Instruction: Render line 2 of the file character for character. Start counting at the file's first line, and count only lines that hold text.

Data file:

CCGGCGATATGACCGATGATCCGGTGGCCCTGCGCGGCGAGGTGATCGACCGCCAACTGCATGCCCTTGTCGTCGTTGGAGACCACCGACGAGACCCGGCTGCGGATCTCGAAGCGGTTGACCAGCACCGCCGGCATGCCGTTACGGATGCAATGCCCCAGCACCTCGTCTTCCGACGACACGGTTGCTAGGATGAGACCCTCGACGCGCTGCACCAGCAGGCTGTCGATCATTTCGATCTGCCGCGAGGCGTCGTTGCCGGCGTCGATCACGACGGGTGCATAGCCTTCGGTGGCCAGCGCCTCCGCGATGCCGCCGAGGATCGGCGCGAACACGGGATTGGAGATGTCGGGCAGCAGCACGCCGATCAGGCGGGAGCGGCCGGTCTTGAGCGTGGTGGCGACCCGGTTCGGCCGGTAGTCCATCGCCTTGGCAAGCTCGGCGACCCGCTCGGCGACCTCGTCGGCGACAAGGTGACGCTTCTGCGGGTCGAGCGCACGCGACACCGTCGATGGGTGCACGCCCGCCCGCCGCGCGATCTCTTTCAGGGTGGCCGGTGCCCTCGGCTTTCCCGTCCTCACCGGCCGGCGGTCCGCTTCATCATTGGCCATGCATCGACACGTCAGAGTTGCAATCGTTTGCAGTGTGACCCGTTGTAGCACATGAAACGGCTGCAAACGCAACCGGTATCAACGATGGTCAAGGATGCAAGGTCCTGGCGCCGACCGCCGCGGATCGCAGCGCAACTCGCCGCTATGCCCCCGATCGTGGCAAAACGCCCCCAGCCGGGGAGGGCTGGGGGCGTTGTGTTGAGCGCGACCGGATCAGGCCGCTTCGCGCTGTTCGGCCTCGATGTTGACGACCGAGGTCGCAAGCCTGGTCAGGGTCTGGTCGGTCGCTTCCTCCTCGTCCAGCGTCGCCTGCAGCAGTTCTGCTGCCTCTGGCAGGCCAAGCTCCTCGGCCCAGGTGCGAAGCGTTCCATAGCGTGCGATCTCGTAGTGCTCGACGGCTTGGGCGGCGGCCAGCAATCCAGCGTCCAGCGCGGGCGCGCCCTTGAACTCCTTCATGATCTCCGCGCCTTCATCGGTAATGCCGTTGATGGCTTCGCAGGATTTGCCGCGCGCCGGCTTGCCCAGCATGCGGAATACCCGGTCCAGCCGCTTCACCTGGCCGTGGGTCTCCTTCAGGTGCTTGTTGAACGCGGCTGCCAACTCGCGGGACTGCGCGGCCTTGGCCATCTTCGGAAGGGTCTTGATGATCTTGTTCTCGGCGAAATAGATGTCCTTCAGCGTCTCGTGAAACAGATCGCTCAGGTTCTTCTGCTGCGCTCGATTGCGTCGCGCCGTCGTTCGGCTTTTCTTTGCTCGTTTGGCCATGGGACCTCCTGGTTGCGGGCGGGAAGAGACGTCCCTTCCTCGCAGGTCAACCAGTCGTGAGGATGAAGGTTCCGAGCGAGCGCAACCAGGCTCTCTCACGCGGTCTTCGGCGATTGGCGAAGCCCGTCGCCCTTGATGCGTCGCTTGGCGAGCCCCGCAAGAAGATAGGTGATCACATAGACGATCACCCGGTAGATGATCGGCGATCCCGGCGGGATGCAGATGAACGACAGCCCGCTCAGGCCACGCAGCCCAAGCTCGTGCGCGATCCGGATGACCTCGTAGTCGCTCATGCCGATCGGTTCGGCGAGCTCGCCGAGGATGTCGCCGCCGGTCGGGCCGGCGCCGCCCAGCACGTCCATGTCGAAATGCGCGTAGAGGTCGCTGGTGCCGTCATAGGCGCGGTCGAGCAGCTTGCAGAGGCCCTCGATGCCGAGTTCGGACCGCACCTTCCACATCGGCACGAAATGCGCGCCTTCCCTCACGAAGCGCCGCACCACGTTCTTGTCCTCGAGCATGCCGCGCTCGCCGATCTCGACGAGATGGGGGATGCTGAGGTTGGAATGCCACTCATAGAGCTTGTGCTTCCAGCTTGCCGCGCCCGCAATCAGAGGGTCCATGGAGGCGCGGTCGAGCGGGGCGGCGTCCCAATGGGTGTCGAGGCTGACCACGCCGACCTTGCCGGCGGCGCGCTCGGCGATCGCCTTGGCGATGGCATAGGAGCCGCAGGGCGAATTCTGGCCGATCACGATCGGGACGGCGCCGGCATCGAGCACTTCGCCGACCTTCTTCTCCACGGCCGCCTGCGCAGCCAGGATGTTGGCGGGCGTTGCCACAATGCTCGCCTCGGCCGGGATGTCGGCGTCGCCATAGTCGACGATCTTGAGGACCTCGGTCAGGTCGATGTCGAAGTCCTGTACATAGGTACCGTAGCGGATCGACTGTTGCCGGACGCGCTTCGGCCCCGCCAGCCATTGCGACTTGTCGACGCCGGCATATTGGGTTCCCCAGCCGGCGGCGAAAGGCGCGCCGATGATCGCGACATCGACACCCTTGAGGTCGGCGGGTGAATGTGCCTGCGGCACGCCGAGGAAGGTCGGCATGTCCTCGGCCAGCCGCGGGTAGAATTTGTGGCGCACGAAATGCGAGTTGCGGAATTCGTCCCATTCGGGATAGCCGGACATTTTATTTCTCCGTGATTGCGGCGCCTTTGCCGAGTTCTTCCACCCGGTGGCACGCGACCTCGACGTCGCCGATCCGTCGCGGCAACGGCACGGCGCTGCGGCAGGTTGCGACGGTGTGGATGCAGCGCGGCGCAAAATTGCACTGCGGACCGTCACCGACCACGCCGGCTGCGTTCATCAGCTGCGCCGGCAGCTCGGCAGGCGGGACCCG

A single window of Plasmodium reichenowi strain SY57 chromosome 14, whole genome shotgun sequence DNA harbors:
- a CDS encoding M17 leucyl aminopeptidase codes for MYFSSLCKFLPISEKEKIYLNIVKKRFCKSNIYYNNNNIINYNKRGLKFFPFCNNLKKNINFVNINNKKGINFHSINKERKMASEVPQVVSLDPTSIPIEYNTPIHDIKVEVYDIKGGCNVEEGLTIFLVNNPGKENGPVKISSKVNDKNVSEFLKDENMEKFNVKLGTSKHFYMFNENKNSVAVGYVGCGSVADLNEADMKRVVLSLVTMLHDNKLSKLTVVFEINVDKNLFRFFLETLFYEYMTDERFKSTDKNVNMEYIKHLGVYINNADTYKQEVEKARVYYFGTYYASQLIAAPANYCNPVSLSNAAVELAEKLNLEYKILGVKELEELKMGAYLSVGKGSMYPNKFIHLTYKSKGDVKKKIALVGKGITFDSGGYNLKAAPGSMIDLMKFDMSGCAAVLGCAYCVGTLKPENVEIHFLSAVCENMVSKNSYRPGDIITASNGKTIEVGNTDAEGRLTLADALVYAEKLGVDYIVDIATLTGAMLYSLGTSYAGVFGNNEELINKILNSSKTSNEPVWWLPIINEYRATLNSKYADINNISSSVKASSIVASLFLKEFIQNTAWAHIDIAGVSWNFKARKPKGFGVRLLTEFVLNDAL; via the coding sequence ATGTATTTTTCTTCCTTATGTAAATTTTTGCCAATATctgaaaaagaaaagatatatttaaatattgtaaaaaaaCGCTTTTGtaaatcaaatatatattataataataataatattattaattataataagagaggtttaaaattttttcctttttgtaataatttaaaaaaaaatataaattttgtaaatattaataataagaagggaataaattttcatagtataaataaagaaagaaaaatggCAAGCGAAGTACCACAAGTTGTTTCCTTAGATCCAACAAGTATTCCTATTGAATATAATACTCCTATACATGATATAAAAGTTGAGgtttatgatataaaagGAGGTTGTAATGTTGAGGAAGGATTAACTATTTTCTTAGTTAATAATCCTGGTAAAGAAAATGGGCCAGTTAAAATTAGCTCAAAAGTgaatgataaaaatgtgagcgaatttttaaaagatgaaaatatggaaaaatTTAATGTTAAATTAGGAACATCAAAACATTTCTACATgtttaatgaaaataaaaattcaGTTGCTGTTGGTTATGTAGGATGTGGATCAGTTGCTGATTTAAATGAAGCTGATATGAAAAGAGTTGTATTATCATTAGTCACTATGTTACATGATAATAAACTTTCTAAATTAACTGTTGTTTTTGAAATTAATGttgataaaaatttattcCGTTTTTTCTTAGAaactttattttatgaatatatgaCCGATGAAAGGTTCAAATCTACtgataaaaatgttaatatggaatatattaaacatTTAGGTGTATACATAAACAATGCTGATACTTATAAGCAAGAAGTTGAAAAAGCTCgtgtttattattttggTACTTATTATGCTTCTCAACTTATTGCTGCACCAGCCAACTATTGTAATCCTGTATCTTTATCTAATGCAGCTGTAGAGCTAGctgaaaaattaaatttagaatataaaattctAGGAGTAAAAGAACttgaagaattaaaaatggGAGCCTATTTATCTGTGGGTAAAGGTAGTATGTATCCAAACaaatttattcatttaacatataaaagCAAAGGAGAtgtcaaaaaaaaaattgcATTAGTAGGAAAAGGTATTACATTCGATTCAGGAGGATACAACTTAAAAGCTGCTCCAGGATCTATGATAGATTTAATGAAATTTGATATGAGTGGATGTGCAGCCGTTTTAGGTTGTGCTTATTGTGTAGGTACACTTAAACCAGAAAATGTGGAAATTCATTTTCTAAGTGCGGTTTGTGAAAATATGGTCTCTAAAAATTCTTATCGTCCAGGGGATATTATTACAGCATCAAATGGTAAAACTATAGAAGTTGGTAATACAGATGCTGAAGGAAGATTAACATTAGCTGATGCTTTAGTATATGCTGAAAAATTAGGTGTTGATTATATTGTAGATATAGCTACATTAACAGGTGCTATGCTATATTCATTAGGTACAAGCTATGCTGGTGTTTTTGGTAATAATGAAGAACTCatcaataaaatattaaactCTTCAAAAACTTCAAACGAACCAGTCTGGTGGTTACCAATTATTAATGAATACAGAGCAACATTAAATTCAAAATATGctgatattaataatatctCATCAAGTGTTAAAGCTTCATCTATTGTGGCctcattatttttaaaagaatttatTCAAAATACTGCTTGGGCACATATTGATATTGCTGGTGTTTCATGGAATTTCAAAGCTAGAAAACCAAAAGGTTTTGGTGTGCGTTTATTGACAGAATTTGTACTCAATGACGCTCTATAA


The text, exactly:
A single window of Plasmodium reichenowi strain SY57 chromosome 14, whole genome shotgun sequence DNA harbors: